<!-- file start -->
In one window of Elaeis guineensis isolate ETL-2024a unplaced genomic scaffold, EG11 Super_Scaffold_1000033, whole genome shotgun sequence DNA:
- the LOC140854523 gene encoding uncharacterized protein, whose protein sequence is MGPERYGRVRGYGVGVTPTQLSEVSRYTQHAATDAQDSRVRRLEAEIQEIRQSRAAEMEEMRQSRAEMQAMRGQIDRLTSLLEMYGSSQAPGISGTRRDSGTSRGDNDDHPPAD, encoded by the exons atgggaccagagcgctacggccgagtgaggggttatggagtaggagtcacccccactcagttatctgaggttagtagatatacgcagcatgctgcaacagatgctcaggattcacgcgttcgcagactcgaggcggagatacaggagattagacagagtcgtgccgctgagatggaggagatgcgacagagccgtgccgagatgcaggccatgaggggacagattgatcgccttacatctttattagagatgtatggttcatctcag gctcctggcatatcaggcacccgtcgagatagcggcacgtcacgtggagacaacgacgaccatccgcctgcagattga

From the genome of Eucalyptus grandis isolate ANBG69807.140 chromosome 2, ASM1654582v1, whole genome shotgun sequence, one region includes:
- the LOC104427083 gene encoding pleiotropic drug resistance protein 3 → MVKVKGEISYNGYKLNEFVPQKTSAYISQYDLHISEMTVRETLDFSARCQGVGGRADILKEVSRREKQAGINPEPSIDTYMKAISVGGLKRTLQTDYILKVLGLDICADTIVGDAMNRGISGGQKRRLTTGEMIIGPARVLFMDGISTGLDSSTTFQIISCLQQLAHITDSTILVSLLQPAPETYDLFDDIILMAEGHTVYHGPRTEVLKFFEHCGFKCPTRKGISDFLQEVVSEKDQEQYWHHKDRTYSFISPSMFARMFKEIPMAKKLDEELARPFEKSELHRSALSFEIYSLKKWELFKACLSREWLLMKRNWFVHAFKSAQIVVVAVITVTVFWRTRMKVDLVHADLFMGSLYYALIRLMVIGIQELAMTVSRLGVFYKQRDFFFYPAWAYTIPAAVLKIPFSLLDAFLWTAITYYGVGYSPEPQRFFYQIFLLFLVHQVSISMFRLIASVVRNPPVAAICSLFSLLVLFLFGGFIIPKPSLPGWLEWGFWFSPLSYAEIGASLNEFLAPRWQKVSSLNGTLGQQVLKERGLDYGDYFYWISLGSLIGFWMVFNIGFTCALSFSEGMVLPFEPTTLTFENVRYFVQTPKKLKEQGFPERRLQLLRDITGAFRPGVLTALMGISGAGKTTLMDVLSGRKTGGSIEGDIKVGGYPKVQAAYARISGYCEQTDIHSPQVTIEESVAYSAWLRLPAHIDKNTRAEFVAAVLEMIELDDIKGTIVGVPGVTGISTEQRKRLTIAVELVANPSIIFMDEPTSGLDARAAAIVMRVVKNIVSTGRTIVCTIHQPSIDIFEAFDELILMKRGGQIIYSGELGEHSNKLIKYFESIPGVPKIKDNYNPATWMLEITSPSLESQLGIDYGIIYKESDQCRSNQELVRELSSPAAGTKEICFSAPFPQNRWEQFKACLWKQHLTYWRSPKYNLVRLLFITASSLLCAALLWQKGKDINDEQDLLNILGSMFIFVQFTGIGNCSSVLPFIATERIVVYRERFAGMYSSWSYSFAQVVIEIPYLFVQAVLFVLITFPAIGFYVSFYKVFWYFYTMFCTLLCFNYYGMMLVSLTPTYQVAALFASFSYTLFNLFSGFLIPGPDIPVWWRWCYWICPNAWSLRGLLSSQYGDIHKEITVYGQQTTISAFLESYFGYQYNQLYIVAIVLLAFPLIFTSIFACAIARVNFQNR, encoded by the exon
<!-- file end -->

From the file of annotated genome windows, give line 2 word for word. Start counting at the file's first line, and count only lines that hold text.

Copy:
- the LOC140854523 gene encoding uncharacterized protein, whose protein sequence is MGPERYGRVRGYGVGVTPTQLSEVSRYTQHAATDAQDSRVRRLEAEIQEIRQSRAAEMEEMRQSRAEMQAMRGQIDRLTSLLEMYGSSQAPGISGTRRDSGTSRGDNDDHPPAD, encoded by the exons atgggaccagagcgctacggccgagtgaggggttatggagtaggagtcacccccactcagttatctgaggttagtagatatacgcagcatgctgcaacagatgctcaggattcacgcgttcgcagactcgaggcggagatacaggagattagacagagtcgtgccgctgagatggaggagatgcgacagagccgtgccgagatgcaggccatgaggggacagattgatcgccttacatctttattagagatgtatggttcatctcag gctcctggcatatcaggcacccgtcgagatagcggcacgtcacgtggagacaacgacgaccatccgcctgcagattga